• Base Loading Parallel Compressor Control Rc,1 Compressor 1 Rc,2 Swing machine Compressor 2 Base machine © 2004 Compressor Controls Corporation PIC-SP 2 2 qr,1 QP,1 Notes: • • • • 62 qr,2 QP,2 Base loading is inefficient Base loading increases the risk of surge since compressor #1 will take the worst of any disturbance Base loading requires frequent operator intervention Base loading is NOT recommended
  • Equal Flow Division Loadsharing Flow Diagram for Control Process VSDS RSP Compressor 1 out UIC 1 FIC 1 RSP out © 2004 Compressor Controls Corporation PIC 1 Suction header VSDS Proces s RSP Compressor 2 out UIC 2 63 FIC 2 P RS Notes • Performance controllers act independent of antisurge control • Higher capital cost due to extra Flow Measurement Devices (FMD) • Higher energy costs due to permanent pressure loss across FMD’s
  • Equal Flow Division Loadsharing Parallel Compressor Control Rc,1 Compressor 1 Rc,2 Compressor 2 © 2004 Compressor Controls Corporation PIC-SP Equal flow Equal flow 2 2 qr,1 QP,1 QP,2 QP,1 = QP,2 64 qr,2
  • Equidistant Loadsharing Flow Diagram for Control Process VSDS RSP Compressor 1 out UIC 1 Serial network LSIC 1 Serial network MPIC © 2004 Compressor Controls Corporation 1 Suction header VSDS Proces s RSP Compressor 2 out UIC 2 65 Serial network LSIC 2 Notes • All controllers are coordinating control responses via a serial network • Minimizes recycle under all operating conditions
  • Equidistant Loadsharing Parallel Compressor Control Rc,1 Compressor 1 Rc,2 SCL = Surge Control Line 0.1 0.2 Compressor 2 0.3 DEV = 0 0.1 0.2 0.3 © 2004 Compressor Controls Corporation PIC-SP Dev1 = Dev2 Q1 = Q2 N1 = N2 2 2 qr,1 Notes: DEV1 qr,2 DEV2 • Maximum willa dimensionless all relative distance • Recycleturndown (energysame Rwithout recycle orare Since DEVoperate at savings) call sorts of Machinesis is kept at the same machines blowsince suction and The DEV are only start when number off machines of bothmixed: (SCL) tiedaxials, on the Surge Control since small, big,absorb part of to their SCL representing be machines are discharge riskthe distance between together • Minimizes thecan of surge Lineall machines the • the disturbance in practice the same DEV for both centrifugals This means operating point and the Surge Control Line • Automatically adapts to different size machines the • Lines of equal DEV can befor all machines The DEV will be the same plotted on machines • CCC patented algorithm but they will curves at shown performanceoperate as different speeds and flow rates 66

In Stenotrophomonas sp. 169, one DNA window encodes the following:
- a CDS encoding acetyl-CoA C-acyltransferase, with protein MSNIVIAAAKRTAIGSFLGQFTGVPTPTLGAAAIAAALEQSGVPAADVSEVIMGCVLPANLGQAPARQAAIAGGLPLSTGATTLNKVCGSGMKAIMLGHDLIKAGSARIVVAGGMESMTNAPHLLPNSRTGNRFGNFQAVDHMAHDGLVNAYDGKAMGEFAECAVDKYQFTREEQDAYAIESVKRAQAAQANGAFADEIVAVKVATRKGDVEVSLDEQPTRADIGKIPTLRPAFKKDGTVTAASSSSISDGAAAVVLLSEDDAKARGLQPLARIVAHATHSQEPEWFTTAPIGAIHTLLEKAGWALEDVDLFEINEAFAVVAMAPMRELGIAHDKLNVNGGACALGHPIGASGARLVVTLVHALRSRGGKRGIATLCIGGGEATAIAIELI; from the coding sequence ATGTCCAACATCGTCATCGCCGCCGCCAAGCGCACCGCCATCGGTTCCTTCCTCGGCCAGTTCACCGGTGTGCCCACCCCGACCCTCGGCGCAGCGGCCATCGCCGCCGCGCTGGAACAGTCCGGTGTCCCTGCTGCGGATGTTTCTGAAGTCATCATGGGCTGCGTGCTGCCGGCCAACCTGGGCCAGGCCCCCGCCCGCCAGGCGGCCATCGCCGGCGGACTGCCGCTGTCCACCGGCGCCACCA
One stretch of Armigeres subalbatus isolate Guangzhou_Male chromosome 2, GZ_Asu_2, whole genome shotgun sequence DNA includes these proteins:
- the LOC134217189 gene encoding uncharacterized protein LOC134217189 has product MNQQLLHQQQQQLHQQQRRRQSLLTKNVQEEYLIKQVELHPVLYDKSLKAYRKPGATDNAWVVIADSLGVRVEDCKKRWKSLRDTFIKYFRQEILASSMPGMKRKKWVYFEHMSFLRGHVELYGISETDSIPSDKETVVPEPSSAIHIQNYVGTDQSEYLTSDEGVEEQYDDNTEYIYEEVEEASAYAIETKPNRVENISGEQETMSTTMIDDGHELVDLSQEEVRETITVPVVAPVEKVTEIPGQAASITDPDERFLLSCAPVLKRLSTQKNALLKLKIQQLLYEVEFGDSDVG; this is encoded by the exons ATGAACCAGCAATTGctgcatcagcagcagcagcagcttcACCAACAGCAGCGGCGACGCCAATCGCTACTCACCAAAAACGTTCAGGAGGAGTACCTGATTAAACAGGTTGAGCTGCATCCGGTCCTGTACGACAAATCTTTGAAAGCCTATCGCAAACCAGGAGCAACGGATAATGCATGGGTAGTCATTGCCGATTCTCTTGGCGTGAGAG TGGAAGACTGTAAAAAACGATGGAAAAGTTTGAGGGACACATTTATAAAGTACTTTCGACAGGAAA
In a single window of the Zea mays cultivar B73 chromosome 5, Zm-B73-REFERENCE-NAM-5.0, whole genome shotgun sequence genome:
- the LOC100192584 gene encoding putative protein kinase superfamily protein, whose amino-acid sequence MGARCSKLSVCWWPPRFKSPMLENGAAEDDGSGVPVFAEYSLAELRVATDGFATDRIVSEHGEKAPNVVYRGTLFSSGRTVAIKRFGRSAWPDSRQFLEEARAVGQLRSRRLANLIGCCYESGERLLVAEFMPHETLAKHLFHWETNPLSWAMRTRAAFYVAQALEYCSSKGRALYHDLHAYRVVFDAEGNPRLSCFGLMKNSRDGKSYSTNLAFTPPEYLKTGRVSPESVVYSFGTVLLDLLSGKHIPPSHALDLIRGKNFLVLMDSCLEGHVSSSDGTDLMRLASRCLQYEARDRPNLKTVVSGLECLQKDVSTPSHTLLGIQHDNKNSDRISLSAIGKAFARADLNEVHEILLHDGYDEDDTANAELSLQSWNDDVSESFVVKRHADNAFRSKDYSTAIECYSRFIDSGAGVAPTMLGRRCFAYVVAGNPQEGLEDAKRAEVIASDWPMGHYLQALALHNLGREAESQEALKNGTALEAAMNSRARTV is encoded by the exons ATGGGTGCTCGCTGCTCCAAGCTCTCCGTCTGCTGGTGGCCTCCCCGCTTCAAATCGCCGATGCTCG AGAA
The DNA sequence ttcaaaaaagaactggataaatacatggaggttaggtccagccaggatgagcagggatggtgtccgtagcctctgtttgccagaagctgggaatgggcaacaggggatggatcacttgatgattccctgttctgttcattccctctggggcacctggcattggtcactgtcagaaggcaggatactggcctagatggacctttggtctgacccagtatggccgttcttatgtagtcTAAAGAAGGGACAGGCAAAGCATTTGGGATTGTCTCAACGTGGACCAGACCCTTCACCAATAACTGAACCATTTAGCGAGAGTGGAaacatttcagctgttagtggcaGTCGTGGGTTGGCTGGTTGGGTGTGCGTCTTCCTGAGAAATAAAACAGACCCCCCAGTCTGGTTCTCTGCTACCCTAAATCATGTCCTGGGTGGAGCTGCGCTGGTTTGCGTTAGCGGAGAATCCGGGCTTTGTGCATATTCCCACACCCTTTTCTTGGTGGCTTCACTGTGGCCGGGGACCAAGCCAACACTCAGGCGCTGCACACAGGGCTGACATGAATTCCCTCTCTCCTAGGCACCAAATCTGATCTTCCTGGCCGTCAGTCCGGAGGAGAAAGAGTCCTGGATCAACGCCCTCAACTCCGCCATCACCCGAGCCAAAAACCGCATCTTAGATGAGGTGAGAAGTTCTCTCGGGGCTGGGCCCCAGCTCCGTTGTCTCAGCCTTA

• © 2004 Compressor Controls Corporation Engineering Panel Mounts Behind the Front Pane 67
  • © 2004 Compressor Controls Corporation Series 3 Plus Engineering Keyboard 68
  • TrainView® Operator Interface Controller Overview Compressor Map Screen © 2004 Compressor Controls Corporation Control System • • Standard and Customized Screens • On-Line Operation and Control • 69 Design Screens Alarm and Event Management • Critical Event Archiving Remote OnlookTM Diagnostics
  • CCC Antisurge and Performance Control Selling Points • Distance to surge calculation © 2004 Compressor Controls Corporation • A/S adjusts it’s own set point automatically based on process conditions (DEV) • Recycle Trip (R.T.) adjusts step change automatically based on process conditions • Safety On (S.O) gets compressor out of surge and does not allow it to go back into surge • Surge Detection and Emergency Shutdown 70
  • CCC Antisurge and Performance Control Selling Points • Fallback strategies © 2004 Compressor Controls Corporation • Limiting control • Decoupling prevents control loop interaction • Loadsharing 71
  • Customers keep coming back © 2004 Compressor Controls Corporation 80% of projects are from repeat customers 72
  • © 2004 Compressor Controls Corporation 73